Microsoft President Brad Smith announced on Tuesday that the tech giant has signed a 10-year contract with Japanese gaming giant Nintendo to bring Xbox games, including Call of Duty (CoD), to Nintendo gamers.
The announcement comes ahead of a hearing in the European Union (EU), where Microsoft will argue with regulators to greenlight its $69 billion acquisition of Call of Duty publisher Activision Blizzard.
“We have now signed a binding 10-year contract to bring Xbox games to Nintendo gamers. This is part of our commitment to bring Xbox games and Activision titles like Call of Duty to more players on more platforms,” Smith tweeted.
Call of Duty games will be available to Nintendo players on the same day as Xbox, with full feature and content parity, “so they can experience Call of Duty the same way Xbox and PlayStation gamers enjoy Call of Duty”. .
Microsoft said it is committed to providing long-term equal access to Call of Duty for other gaming platforms, “to bring more choice to more players and more competition in the gaming market”.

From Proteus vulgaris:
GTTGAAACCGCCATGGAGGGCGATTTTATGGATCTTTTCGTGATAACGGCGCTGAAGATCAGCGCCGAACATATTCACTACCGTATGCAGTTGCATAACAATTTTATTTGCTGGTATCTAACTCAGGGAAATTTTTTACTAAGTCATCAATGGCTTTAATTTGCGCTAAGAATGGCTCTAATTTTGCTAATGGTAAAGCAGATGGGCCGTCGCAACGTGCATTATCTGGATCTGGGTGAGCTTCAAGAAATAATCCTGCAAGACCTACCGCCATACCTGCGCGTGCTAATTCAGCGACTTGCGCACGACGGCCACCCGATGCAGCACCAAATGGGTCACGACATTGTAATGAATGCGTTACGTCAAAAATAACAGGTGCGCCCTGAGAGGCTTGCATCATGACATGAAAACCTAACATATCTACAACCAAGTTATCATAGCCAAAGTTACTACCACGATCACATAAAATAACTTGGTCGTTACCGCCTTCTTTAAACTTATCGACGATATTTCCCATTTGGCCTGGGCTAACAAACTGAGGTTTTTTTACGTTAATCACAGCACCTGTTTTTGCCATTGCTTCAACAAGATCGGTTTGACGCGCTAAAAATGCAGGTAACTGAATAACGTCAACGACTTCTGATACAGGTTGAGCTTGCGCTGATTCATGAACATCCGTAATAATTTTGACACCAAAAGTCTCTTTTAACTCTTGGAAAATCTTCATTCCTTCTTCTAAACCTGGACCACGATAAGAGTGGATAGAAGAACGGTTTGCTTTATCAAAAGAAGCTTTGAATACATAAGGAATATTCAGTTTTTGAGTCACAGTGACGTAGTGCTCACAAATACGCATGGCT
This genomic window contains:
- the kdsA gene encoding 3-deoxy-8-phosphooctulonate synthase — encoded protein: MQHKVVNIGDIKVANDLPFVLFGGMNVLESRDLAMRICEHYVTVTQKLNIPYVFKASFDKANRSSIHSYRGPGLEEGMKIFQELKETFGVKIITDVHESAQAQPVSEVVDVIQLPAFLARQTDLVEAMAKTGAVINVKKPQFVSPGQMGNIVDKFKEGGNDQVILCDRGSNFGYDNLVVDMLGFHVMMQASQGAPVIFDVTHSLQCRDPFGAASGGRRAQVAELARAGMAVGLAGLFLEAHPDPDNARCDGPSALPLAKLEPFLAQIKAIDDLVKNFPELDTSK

Now we have signed a 10-year binding contract to bring Xbox games to Nintendo gamers. This is part of our commitment to bring Xbox games and Activision titles like Call of Duty to more players on more platforms. pic.twitter.com/JmO0hzw1BO
— Brad Smith (@BradSmi) February 21, 2023
Representatives from Microsoft, including Activision CEO Bobby Kotick and Sony’s Jim Ryan, are expected to attend the EU hearing this week, along with Brad Smith and Xbox head Phil Spencer.
Earlier this month, Microsoft formally received an antitrust warning from the European Union over its bid to acquire Activision Blizzard.
The notice mentions that EU officials “set out the reasons why the deal could jeopardize fair competition on the video game market”, according to a report in Politico citing sources.
A Microsoft spokeswoman said they remain committed to the resolution and are looking forward to finding a way forward for the deal. “We are listening carefully to the concerns of the European Commission and we are confident that we can address them,” a company spokesperson said.
The US Federal Trade Commission (FTC) has sued tech giant Microsoft for acquiring major video game developer Activision Blizzard.
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